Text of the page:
I grew up with these stupid stereotypes and they were totally ridiculous. Women when they had a family HAD to leave their employment, it was enforced. She was basically kept barefoot and pregnant and in the kitchen. Then because she had become boring the husband left. She could not get a job to support herself or her children, so she had to go on a pittance of a pension (because half the time the husband disappeared or refused to pay maintenance for his kids, and when he did it was such a small amount it never was enough to survive on) and she was expected to survive on that, clothe her children and herself, cover their school costs and everything else.

Probably the only real difference with men and women is in their strength, women may not be able to lift something as heavy as men can. But then they get hernias trying to prove how strong they are. Women are more sensible, why lift it when you can make a machine that will lift it and not break your back doing it. So who is superior. NOBODY.

xMiSsCrOfTx
02-01-06, 21:19
Well, I absolutely can't stand sexist people. I also hate the stereotype women are sometimes given, that of a housewife. I also don't like the stereotype men are often times given (or at least from what I've seen) that men are lazy, or that they're always out on the couch drinking a beer and watching television. Those two are the most common I see, on TV, in movies, all around. It really depends on the person, you can hardly base it on "what people say". It's not that all women are perfect housewives or the ideal stay-at-home moms, or that men are lazy either. Those are just two brief examples, but there are so many stereotypes these days, I don't approve of many of them.

nomedo
02-01-06, 21:43
thorn are you talking about genetic of environmental factors??? :wve:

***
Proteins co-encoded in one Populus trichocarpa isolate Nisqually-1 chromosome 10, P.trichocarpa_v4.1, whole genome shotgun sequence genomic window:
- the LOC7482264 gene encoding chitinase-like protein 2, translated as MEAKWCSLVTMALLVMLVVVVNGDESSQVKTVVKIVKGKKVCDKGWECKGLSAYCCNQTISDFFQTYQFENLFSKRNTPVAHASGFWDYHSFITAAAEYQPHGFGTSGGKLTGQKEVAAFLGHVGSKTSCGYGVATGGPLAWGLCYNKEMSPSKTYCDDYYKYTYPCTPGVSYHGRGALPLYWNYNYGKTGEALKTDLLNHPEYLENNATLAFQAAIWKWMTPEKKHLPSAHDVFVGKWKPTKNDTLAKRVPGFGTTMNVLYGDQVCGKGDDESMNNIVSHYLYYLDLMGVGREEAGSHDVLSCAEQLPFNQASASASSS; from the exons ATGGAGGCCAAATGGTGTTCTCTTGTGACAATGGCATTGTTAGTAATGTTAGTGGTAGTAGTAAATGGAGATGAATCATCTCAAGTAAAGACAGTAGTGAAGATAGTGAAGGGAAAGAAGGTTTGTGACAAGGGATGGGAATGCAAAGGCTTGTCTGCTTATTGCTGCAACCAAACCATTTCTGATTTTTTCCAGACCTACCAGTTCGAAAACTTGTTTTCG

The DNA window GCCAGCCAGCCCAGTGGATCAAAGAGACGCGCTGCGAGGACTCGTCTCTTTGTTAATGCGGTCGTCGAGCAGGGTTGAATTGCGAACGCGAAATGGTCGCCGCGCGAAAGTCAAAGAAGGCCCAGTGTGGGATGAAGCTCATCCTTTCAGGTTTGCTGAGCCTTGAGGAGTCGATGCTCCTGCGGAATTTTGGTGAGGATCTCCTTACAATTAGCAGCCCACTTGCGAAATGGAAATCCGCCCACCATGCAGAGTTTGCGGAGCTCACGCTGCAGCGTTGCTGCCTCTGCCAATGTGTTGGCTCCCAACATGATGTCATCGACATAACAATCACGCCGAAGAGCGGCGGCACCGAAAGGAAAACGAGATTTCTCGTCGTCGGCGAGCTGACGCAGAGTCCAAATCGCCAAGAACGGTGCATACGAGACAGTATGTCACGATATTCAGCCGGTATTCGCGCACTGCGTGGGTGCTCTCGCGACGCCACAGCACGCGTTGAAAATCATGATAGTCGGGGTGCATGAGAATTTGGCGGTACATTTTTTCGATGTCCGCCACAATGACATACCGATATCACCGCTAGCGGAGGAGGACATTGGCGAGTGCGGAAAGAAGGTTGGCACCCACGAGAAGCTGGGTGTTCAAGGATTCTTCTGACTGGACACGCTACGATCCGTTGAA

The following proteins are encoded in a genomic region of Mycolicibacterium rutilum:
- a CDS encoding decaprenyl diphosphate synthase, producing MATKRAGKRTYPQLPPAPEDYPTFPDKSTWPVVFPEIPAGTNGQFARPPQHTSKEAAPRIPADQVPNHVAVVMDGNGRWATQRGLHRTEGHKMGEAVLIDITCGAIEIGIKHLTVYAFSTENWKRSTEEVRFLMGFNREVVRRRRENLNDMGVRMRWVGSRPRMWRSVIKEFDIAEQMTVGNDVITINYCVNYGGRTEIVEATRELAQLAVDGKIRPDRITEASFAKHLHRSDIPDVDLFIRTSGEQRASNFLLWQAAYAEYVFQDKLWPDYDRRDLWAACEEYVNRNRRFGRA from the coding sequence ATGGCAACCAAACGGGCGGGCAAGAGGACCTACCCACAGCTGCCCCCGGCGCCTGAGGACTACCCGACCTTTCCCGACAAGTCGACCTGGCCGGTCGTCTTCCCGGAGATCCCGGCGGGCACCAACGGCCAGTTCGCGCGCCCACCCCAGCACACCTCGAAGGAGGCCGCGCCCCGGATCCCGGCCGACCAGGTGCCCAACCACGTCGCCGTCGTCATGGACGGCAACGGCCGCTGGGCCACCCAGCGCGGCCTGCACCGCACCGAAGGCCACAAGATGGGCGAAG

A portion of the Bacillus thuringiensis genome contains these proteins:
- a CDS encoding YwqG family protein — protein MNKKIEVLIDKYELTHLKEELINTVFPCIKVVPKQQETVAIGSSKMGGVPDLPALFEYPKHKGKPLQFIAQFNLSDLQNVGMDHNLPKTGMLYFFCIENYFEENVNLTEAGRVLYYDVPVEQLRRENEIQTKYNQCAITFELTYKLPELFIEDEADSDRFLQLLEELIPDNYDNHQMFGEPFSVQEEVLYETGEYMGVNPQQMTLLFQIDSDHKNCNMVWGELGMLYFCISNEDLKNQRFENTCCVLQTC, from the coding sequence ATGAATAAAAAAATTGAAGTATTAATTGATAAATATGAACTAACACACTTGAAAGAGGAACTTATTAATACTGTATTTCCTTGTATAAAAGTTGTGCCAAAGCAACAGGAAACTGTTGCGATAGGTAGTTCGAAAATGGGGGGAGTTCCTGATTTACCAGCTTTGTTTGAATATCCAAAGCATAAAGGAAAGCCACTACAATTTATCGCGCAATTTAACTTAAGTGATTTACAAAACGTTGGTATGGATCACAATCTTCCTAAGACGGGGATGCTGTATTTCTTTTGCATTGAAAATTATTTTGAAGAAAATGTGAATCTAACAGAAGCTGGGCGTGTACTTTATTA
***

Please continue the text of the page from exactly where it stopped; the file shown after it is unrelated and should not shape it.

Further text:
Catlantean
02-01-06, 21:44
Of course I don't believe in stereotypes - because according to them, I'm a man :p

What I believe is that everyone should be themselves and follow their dreams no matter of the "gender roles". If you're a girl and want to become an electrical engineer, or a guy and want to become a piano teacher, by all means go for it :tmb: Stereotypes in general suck IMO.

Angel666
03-01-06, 02:06
Well, I don't think I'm a stereotype. I'm a fourteen year old female. I am messy, sometimes agressive, I don't even own a dress or skirt, I play sports and don't give a **** about my looks. I can do minor repairs (faucets, light bulbs and I'm learning how to change a tire) and I like video games (obviously). (VG were originally marketed, and still are to some extent, males). I've seen plenty of stereotypical people who but I do not beleive men have to be this way and women have to be this way. My mother cooks and cleans the house but if we let my father do the bills and minor repairs they wouldnt get done.

FourBalls
03-01-06, 07:49
I don't even own a dress or skirt.
Me either :D
Well, one skirt, but I've never worn it.
Anyway...The stereotypes change in time too. So...they are "written" in the 60s or something, but today is 2006 and they have deffinately changed during the years. I think it's for rather narrow-minded people.
So no. I don't believe in them.. :mis: